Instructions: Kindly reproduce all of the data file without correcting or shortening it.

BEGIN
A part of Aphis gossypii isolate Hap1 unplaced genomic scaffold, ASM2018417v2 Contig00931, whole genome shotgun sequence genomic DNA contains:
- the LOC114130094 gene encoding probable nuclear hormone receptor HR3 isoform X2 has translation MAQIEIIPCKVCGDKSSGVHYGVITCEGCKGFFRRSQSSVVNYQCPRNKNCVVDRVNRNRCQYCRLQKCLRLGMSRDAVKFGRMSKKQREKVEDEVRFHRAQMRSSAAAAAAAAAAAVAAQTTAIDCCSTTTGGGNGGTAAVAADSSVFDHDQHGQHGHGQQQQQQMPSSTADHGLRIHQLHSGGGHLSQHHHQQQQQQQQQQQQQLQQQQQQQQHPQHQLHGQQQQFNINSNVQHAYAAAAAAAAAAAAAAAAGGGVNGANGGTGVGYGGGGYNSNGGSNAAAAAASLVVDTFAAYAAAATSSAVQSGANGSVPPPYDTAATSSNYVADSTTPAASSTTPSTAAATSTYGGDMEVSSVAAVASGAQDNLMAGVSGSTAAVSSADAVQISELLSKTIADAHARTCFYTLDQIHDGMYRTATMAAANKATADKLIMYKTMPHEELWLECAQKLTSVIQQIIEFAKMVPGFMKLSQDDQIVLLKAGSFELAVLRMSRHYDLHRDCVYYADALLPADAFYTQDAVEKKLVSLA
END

A part of Aphis gossypii isolate Hap1 unplaced genomic scaffold, ASM2018417v2 Contig00931, whole genome shotgun sequence genomic DNA contains:
- the LOC114130094 gene encoding probable nuclear hormone receptor HR3 isoform X2 has translation MAQIEIIPCKVCGDKSSGVHYGVITCEGCKGFFRRSQSSVVNYQCPRNKNCVVDRVNRNRCQYCRLQKCLRLGMSRDAVKFGRMSKKQREKVEDEVRFHRAQMRSSAAAAAAAAAAAVAAQTTAIDCCSTTTGGGNGGTAAVAADSSVFDHDQHGQHGHGQQQQQQMPSSTADHGLRIHQLHSGGGHLSQHHHQQQQQQQQQQQQQLQQQQQQQQHPQHQLHGQQQQFNINSNVQHAYAAAAAAAAAAAAAAAAGGGVNGANGGTGVGYGGGGYNSNGGSNAAAAAASLVVDTFAAYAAAATSSAVQSGANGSVPPPYDTAATSSNYVADSTTPAASSTTPSTAAATSTYGGDMEVSSVAAVASGAQDNLMAGVSGSTAAVSSADAVQISELLSKTIADAHARTCFYTLDQIHDGMYRTATMAAANKATADKLIMYKTMPHEELWLECAQKLTSVIQQIIEFAKMVPGFMKLSQDDQIVLLKAGSFELAVLRMSRHYDLHRDCVYYADALLPADAFYTQDAVEKKLVSLA